Sleep and Eating Disorders
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Insomnia is related to an increased risk of eating disorders, while eating disorders are related to more disrupted sleep. Insomnia is also linked to poorer treatment outcomes for eating disorders. However, over the last decade, studies examining sleep and eating disorders have relied on surveys, with no objective measures of sleep for anorexia nervosa or bulimia nervosa, and only actigraphy data for binge eating disorder. Sleep disturbance is better defined for night eating syndrome, where sleep efficiency is reduced and melatonin release is delayed. Studies that include objectively measured sleep and metabolic parameters combined with psychiatric comorbidity data would help identify under what circumstances eating disorders and sleep disturbance produce an additive effect for symptom severity and for whom poor sleep would increase risk for an eating disorder. Cognitive behavior therapy for insomnia may be a helpful addition to treatment of those with both eating disorder and insomnia.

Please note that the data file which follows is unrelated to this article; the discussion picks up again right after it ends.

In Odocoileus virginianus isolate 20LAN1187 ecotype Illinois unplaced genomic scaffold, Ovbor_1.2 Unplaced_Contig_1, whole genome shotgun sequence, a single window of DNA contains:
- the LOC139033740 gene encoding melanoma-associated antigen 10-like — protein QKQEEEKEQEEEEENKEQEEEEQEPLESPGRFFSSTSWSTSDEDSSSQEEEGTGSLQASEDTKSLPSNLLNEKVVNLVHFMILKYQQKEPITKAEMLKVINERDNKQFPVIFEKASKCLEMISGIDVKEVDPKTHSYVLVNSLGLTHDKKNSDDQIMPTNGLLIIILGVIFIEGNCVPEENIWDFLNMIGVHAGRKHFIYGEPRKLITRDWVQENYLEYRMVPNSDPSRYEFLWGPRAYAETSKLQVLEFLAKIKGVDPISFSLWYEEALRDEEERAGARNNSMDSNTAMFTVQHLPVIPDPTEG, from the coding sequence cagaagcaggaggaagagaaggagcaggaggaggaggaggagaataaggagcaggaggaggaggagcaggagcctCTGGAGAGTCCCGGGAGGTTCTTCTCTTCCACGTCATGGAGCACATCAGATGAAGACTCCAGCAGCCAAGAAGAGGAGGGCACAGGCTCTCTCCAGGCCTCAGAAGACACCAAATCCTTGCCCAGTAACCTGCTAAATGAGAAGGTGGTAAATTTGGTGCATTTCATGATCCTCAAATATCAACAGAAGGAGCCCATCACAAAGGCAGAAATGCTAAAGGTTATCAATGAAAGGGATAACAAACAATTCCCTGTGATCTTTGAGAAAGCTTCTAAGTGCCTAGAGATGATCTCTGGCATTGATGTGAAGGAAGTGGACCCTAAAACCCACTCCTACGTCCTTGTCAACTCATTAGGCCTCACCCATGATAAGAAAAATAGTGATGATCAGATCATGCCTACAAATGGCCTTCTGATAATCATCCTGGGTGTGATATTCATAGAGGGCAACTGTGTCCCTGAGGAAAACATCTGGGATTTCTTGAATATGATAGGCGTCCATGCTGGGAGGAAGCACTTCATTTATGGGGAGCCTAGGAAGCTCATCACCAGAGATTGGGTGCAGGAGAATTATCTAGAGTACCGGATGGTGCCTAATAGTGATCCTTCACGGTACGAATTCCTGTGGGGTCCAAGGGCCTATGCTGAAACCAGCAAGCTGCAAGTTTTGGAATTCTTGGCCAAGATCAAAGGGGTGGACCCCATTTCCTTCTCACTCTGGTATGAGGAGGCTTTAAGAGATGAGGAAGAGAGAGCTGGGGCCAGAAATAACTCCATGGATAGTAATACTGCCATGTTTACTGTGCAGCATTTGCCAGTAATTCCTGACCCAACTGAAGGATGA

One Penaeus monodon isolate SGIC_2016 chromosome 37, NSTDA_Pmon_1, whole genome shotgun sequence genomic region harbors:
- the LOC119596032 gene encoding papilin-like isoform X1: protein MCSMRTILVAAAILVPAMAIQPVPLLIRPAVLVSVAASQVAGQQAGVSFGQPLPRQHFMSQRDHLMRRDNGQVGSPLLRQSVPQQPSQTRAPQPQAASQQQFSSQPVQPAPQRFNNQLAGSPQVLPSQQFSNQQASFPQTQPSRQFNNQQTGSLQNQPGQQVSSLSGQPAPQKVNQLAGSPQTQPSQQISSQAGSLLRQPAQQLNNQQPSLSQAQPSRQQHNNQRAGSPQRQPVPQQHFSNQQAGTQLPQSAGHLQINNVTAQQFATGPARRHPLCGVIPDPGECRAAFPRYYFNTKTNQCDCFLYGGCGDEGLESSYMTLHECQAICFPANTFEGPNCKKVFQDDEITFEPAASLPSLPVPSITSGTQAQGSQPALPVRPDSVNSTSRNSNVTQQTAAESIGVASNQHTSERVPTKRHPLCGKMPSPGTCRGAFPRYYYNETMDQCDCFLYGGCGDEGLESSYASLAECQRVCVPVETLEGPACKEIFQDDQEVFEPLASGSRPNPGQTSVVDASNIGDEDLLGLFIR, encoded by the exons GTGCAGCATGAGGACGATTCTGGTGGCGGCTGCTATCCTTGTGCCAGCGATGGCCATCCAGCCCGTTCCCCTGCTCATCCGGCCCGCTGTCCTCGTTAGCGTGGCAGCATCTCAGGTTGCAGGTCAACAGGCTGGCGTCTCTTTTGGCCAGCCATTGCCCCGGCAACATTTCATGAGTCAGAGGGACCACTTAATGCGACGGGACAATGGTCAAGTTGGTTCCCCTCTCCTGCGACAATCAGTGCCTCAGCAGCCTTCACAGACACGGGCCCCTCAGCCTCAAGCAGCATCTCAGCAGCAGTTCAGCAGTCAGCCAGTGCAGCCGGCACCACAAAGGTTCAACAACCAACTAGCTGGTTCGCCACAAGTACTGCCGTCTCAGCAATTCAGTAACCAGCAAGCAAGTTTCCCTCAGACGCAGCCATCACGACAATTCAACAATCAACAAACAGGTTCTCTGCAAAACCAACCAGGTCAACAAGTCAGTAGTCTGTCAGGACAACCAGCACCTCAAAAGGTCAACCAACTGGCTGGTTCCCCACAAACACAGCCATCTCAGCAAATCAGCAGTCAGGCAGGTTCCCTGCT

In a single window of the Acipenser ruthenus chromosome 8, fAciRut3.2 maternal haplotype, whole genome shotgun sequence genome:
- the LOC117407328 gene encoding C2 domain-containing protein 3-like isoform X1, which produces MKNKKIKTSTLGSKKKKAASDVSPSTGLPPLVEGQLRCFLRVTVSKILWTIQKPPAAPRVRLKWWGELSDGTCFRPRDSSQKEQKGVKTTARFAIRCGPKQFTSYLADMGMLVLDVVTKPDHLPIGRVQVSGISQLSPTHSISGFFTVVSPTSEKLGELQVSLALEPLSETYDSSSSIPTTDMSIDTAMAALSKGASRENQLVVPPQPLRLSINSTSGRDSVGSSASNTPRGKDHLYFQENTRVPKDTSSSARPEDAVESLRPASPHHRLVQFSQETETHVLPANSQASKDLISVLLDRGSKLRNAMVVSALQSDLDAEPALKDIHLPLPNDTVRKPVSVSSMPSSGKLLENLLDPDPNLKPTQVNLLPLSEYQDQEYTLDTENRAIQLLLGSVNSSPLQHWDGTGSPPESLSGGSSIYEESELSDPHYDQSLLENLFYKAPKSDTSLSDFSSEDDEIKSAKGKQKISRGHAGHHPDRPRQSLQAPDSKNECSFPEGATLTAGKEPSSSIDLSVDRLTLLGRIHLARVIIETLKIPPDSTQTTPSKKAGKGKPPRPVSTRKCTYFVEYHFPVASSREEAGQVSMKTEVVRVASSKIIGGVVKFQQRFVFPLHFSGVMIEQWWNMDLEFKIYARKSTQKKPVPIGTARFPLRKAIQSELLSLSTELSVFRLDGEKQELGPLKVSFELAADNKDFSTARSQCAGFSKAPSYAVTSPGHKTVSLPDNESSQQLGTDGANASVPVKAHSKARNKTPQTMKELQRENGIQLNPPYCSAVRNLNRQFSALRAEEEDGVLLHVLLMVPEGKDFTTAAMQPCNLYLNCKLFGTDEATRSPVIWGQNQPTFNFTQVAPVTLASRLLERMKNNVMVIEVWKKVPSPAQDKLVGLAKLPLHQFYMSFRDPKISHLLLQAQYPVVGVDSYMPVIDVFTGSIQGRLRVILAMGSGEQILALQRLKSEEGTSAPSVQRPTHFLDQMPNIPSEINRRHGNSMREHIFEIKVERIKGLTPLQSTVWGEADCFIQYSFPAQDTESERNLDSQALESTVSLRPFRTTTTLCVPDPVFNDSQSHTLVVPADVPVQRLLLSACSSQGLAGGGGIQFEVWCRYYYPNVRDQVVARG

KeywordsEating disorders Anorexia nervosa Bulimia nervosa Night eating syndrome Binge eating disorder Insomnia
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Conflict of Interest
Kelly C. Allison, Andrea Spaeth, and Christina M. Hopkins declare that they have no conflict of interest.
Human and Animal Rights and Informed Consent
This article does not contain any studies with human or animal subjects performed by any of the authors.
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